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A good life reconfigured

Thursday, 26 September 2019  | Siu Fung Wu




Recently, well-known evangelist
Benny Hinn corrected his prosperity gospel theology and renounced ‘his selling of God’s blessings’ (though some are sceptical about his change of heart). The overt form of prosperity gospel is dangerous, for ultimately the message of prosperity without suffering rejects the cross-shaped pattern that Christians are called to embody in their daily life (Rom 8:17; 2 Cor 4:10–12; Phil 3:10–11). But even more dangerous is perhaps a subtle form of prosperity gospel that sees material possessions, financial independence and travelling the world as indicators of a ‘good life’. A recent report by McCrindle market research (for Consumed) on the meaning of the ‘gooda life’ says:

Less than a quarter of Christians reported that impacting their local communities or the world was important for the good life (23% and 17% respectively). They were far more likely to say that financial independence (51%), owning a home (42%), being well regarded (32%) and travelling the world (31%) are more important.

For many Christians, wealth is considered as a blessing from God. Conversely, it is counter-intuitive to think that the lack of wealth is a blessing. So, it is striking that the Bible says, ‘Blessed are you who are poor, for yours is the kingdom of God’ and ‘woe to the rich, for you have received your consolation’ (Luke 6:20, 24). Indeed, Jesus says that ‘life does not consist in the abundance of possessions’ (Luke 12:15). And when a certain person asked Jesus how he might inherit eternal life, the Lord challenged him to sell all that he had and give to the poor, and by doing so he would have treasure in heaven (Matt 19:21; Mark 10:21; Luke 18:22; cf. Luke 12:33).

This does not mean that the poor are superior to the rich. And I don’t think Christians should all be poor. But the Bible passages above should give us pause for thought. In fact, James 2:5 says, ‘Listen, my beloved brothers and sisters. Has not God chosen the poor in the world to be rich in faith and to be heirs of the kingdom that he has promised to those who love him?’

I have been wondering what ‘rich in faith’ means in practice. More specifically, being a Jesus-follower in an affluent country, I wonder how middle-class Christians may resist consumerism. I am no expert in this matter, and I look to others for insights into an alternative way of living. (See for example, resources from Jonathan Cornford’s non-profit organisation Manna Gum.) But here I will share a few thoughts on how one may live in a high-income country without relying on abundant wealth, and how that may re-shape our understanding of a ‘good life’.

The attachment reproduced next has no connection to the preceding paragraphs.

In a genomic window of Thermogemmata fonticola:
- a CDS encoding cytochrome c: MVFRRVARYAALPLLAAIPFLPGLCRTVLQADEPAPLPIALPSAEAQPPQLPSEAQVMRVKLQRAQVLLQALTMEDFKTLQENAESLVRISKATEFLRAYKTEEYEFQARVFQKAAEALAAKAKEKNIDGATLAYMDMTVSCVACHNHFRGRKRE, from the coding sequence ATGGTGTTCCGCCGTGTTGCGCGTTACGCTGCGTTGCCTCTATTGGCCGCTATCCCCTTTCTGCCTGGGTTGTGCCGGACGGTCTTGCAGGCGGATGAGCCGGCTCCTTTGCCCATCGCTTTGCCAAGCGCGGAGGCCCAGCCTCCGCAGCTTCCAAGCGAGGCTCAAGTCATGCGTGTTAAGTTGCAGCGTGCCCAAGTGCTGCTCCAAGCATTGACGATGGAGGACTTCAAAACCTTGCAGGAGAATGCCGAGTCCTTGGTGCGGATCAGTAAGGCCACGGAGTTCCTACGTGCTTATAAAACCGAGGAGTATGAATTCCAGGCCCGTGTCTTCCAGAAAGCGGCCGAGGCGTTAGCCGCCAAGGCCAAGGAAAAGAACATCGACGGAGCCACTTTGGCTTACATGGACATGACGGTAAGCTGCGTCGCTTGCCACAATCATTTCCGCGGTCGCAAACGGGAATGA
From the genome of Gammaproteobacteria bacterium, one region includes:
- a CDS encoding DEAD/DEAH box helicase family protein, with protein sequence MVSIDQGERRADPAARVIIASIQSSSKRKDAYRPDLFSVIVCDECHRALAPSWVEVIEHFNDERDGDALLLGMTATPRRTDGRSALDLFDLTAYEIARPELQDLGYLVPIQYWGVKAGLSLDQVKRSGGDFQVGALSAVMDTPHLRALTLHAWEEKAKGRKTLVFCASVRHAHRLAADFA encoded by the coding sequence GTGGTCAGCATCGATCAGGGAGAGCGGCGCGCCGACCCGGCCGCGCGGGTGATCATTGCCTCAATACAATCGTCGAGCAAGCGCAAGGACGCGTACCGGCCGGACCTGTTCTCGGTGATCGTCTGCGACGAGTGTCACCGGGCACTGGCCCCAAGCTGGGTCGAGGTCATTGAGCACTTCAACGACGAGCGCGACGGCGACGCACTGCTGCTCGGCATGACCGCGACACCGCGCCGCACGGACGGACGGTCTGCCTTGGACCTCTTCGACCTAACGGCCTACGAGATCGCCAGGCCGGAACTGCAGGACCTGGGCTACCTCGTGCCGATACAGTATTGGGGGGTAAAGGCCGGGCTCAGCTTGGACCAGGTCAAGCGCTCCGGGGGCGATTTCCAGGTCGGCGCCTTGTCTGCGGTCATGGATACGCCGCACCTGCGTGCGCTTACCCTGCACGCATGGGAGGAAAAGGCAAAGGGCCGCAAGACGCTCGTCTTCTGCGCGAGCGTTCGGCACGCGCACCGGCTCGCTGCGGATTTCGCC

First, we can spend less. More precisely, let us buy what we need, rather than what we want. I don’t mean that what we desire is always inherently evil - not at all. There is, for example, nothing wrong with hanging out with friends for a drink or dining out with family. But it helps to consider what we really need before we buy something. This has been the practice in my family for many years, and we find that it is a simple way to resist consumerism.

Second, we can appreciate the value of having less. Sometimes it is hard to have little. For example, when our son was young, I found it difficult that he had less (much less!) toys than his friends, for I worried about the peer group pressure he was under. At one stage, he was the only one among his peers in school and at church who didn’t have a smart phone. But we have learned that having less is valuable training for him. He has learned that love is far more important and that material possessions do not give real joy in life. Likewise, my wife and I have learned to treasure each other’s company without expensive dinners, holidays or birthday presents. We value each other more when our relationship doesn’t involve these things.